Roads to Nowhere....?

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Section Hand
Since I am restricted to the first floor level of my home and I can't maneuver downstairs as of yet to get to the layout room, I've been spending time thinking and doing future planning of improvements and the expansion of my layout. One thought occurred to me is that I have few roads on the layout and all lead to nowhere. No one has said or remarked about the roads or do I even think about it much anymore.

It funny that while I was laying in ICU I thought a lot about model railroading and what I liked best about other layouts I've seen in person or in photographs of other layouts. (I stopped thinking about food after the first week of not eating.)

My CM&NR layout also has the typical RIX overpass over the Saxeville interchange yard which I plan to redo and do more realistic weathering for a vintage type bridge that it represents.

-As an example this road ends at the tracks, but with the Wisconsin Central box car blocks the view no one notices the shortness of the roadway. The right side of the roadway serves the abandoned terminal building. The road was done using sand carried from Sedona, Arizona.

-The road at the left starts at the layout's fascia and ends at the freight yard in the distance. Again the length of this road goes unnoticed. Maybe the amount of detail in this scene hides the fact that this road goes to a dead end.

The expansion yard will be a mere 2.5 feet wide so even here any roadway that's planned will have a limited length unless run along the fascia or at an angle into the layout. I like dirt or gravel roads and want to have at least two in the expansion area. Dirt roadways are typical for yard areas.


-I like this dirt road in this photo I found on the internet. It suggests a maintenance access road along the main right of way in a rocky region of the United States.

On many model railroads I see roadways that blend into the background so there is the suggestion that the roadway is going somewhere or serves a purpose by dropping over the horizon or blending into some buildings or trees as an example. Or, the roads are incorporated into city scapes and serve vehicle traffic as on seen Chet's, Willie's layouts or on other model railroads which are featured on this Forum.


How do you construct and plan the roadways on your model railroads to help avoid roads that lead to nowhere, but serve a purpose?





Interesting arrangement and mixture of roadways and trackage in this web photo.-Greg
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Beach Bum
Greg: If I'm following you correctly, your concern is the arbitrary end of the road at the edge of the layout. I'm building an around the wall layout, using 2'x4' modular sections. I have numerous cross streets that cross tracks and immediately come to a screeching halt at the backdrop. My solution, is to use photos of streets to extend the road beyond to infinity. Jim Six recently did an article on the Model railroad Forum, where he used photo editing software to edit photos to make suitable backgrounds for his modeling focus. I believe Ken (Iron Belt ken) is experimenting with photo editing also.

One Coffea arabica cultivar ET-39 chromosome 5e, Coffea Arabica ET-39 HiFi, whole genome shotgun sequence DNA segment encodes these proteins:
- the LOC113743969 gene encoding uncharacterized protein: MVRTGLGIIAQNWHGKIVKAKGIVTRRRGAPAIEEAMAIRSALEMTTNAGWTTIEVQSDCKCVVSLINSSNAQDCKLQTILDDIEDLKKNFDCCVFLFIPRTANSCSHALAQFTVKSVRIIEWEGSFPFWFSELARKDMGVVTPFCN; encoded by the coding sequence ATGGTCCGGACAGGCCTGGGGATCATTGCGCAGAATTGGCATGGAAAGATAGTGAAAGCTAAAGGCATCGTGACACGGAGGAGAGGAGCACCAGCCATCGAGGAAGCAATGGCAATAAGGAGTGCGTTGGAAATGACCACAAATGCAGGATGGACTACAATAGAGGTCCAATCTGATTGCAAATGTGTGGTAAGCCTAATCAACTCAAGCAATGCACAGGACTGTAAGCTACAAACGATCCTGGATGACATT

Model railroads focus on track and structures, roads and highways like streams for instance are difficult to incorporate with any accuracy.
-I like this dirt road in this photo I found on the internet. It suggests a maintenance access road along the main right of way in a rocky region of the United States.
Often such service roads utilize the track bed of a removed second track. It's effective but has to have an exit to a public road using a private crossing, with a cable or movable barricade to discourage trespassing.


Jim 68cuda

Active Member
The roads to nowhere that I dislike, are the roads between two focal points where no roads lead anywhere else (not even off the edge of the layout in the foreground). Those situations make it clear that any vehicles in those areas were either brought in by rail, or were airlifted in. I'm reminded of the movie "Pleasantville". In that movie the high school geography class covered the geography of the town. There were no roads leading out of town.

I prefer roads that appear to extend past the edge of the layout (both leading off the edge in the foreground as well as roads that disappear into the backdrop. For those that would end at a backdrop, I prefer to use a mirror when possible. A small mirror at the end of the road, with trees hiding the side edges of the mirror and tree limbs hiding the top of the mirror, allows the appearance of a continuing road. In one of those situations there is a house that shows up in the mirror. I have the trim on the back side of that house painted a different color than the trim on the front. That way it looks like a separate and different house in the mirror. As long as there are no vehicles too close to the mirror, it looks convincing. Likewise roads can disappear under bridges and into tunnels on the backdrop. In those situations I also use mirrors under the bridge or inside the tunnel to make the roads appear to continue past the tunnels or bridges.

If you look at the pictures of the the white house, you will see the black shutters on the side and back that make the house appear different in the mirror to the right of the house. That viewing angle is only visible from an access opening in the layout and not from the usual vantage points. The road in front of the house is also reflected in the mirror. The tunnel to the left of the house also ends with a mirror that makes the tunnel appear to extend past the mountain. The position of the convertible does make it show up on the other end of the tunnel though.